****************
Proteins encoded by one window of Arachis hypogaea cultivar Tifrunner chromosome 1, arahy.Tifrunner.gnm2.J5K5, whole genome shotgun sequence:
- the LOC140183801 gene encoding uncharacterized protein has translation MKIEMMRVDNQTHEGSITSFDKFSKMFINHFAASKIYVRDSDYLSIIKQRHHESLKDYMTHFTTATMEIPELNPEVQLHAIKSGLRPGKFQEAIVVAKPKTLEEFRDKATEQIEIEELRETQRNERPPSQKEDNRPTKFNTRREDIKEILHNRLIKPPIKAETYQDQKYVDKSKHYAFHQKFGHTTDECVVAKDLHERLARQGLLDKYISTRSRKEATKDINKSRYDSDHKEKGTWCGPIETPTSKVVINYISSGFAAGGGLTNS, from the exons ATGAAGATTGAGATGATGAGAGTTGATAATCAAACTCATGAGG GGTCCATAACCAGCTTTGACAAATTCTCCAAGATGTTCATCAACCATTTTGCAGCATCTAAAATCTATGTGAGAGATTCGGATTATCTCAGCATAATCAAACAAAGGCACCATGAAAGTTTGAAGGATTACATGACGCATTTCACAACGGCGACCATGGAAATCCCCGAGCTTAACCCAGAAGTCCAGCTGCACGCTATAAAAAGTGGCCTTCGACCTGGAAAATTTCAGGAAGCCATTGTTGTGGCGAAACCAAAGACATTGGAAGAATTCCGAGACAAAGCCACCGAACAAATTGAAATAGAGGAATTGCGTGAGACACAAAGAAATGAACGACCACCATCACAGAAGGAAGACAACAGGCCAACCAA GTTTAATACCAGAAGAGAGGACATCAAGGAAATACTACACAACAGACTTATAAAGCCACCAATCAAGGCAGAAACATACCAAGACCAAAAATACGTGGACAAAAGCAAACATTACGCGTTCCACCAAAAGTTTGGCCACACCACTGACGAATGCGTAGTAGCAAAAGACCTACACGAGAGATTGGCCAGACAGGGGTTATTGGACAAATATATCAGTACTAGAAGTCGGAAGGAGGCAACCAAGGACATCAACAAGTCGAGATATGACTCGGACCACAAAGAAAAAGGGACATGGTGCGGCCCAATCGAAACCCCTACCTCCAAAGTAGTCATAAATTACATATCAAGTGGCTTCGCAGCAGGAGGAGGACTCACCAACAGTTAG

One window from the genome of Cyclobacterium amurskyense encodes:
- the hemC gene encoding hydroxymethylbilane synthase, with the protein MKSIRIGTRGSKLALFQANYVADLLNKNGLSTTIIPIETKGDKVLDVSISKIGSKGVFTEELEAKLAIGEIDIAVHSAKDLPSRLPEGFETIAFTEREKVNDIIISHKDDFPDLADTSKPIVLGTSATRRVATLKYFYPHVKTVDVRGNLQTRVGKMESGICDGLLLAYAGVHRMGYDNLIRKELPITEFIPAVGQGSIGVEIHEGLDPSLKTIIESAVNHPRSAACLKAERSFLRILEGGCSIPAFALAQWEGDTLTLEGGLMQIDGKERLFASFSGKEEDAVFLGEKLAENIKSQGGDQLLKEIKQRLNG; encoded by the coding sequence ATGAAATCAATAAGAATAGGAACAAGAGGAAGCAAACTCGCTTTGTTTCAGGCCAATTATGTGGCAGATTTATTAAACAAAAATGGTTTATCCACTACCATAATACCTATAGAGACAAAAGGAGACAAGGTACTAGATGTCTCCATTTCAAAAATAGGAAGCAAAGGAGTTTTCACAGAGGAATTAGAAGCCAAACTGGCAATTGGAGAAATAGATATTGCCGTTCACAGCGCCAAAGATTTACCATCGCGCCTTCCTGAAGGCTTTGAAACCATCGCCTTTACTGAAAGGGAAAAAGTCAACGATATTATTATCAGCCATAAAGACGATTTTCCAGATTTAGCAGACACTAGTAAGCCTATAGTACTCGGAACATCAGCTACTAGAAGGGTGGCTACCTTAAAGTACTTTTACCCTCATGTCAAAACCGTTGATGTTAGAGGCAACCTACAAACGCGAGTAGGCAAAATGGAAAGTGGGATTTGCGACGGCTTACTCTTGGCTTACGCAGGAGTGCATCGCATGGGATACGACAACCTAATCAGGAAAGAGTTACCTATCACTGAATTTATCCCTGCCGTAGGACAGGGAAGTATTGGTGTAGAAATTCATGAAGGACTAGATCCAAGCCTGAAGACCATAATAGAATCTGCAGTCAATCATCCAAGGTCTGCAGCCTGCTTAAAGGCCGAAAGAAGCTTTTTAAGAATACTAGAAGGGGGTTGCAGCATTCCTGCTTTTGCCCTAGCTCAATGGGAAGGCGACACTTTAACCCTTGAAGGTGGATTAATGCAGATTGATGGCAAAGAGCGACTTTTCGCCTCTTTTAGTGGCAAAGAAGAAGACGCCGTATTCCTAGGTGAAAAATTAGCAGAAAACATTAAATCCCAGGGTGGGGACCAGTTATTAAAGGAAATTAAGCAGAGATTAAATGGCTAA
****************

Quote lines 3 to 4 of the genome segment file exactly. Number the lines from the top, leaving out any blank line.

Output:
One window from the genome of Cyclobacterium amurskyense encodes:
- the hemC gene encoding hydroxymethylbilane synthase, with the protein MKSIRIGTRGSKLALFQANYVADLLNKNGLSTTIIPIETKGDKVLDVSISKIGSKGVFTEELEAKLAIGEIDIAVHSAKDLPSRLPEGFETIAFTEREKVNDIIISHKDDFPDLADTSKPIVLGTSATRRVATLKYFYPHVKTVDVRGNLQTRVGKMESGICDGLLLAYAGVHRMGYDNLIRKELPITEFIPAVGQGSIGVEIHEGLDPSLKTIIESAVNHPRSAACLKAERSFLRILEGGCSIPAFALAQWEGDTLTLEGGLMQIDGKERLFASFSGKEEDAVFLGEKLAENIKSQGGDQLLKEIKQRLNG; encoded by the coding sequence ATGAAATCAATAAGAATAGGAACAAGAGGAAGCAAACTCGCTTTGTTTCAGGCCAATTATGTGGCAGATTTATTAAACAAAAATGGTTTATCCACTACCATAATACCTATAGAGACAAAAGGAGACAAGGTACTAGATGTCTCCATTTCAAAAATAGGAAGCAAAGGAGTTTTCACAGAGGAATTAGAAGCCAAACTGGCAATTGGAGAAATAGATATTGCCGTTCACAGCGCCAAAGATTTACCATCGCGCCTTCCTGAAGGCTTTGAAACCATCGCCTTTACTGAAAGGGAAAAAGTCAACGATATTATTATCAGCCATAAAGACGATTTTCCAGATTTAGCAGACACTAGTAAGCCTATAGTACTCGGAACATCAGCTACTAGAAGGGTGGCTACCTTAAAGTACTTTTACCCTCATGTCAAAACCGTTGATGTTAGAGGCAACCTACAAACGCGAGTAGGCAAAATGGAAAGTGGGATTTGCGACGGCTTACTCTTGGCTTACGCAGGAGTGCATCGCATGGGATACGACAACCTAATCAGGAAAGAGTTACCTATCACTGAATTTATCCCTGCCGTAGGACAGGGAAGTATTGGTGTAGAAATTCATGAAGGACTAGATCCAAGCCTGAAGACCATAATAGAATCTGCAGTCAATCATCCAAGGTCTGCAGCCTGCTTAAAGGCCGAAAGAAGCTTTTTAAGAATACTAGAAGGGGGTTGCAGCATTCCTGCTTTTGCCCTAGCTCAATGGGAAGGCGACACTTTAACCCTTGAAGGTGGATTAATGCAGATTGATGGCAAAGAGCGACTTTTCGCCTCTTTTAGTGGCAAAGAAGAAGACGCCGTATTCCTAGGTGAAAAATTAGCAGAAAACATTAAATCCCAGGGTGGGGACCAGTTATTAAAGGAAATTAAGCAGAGATTAAATGGCTAA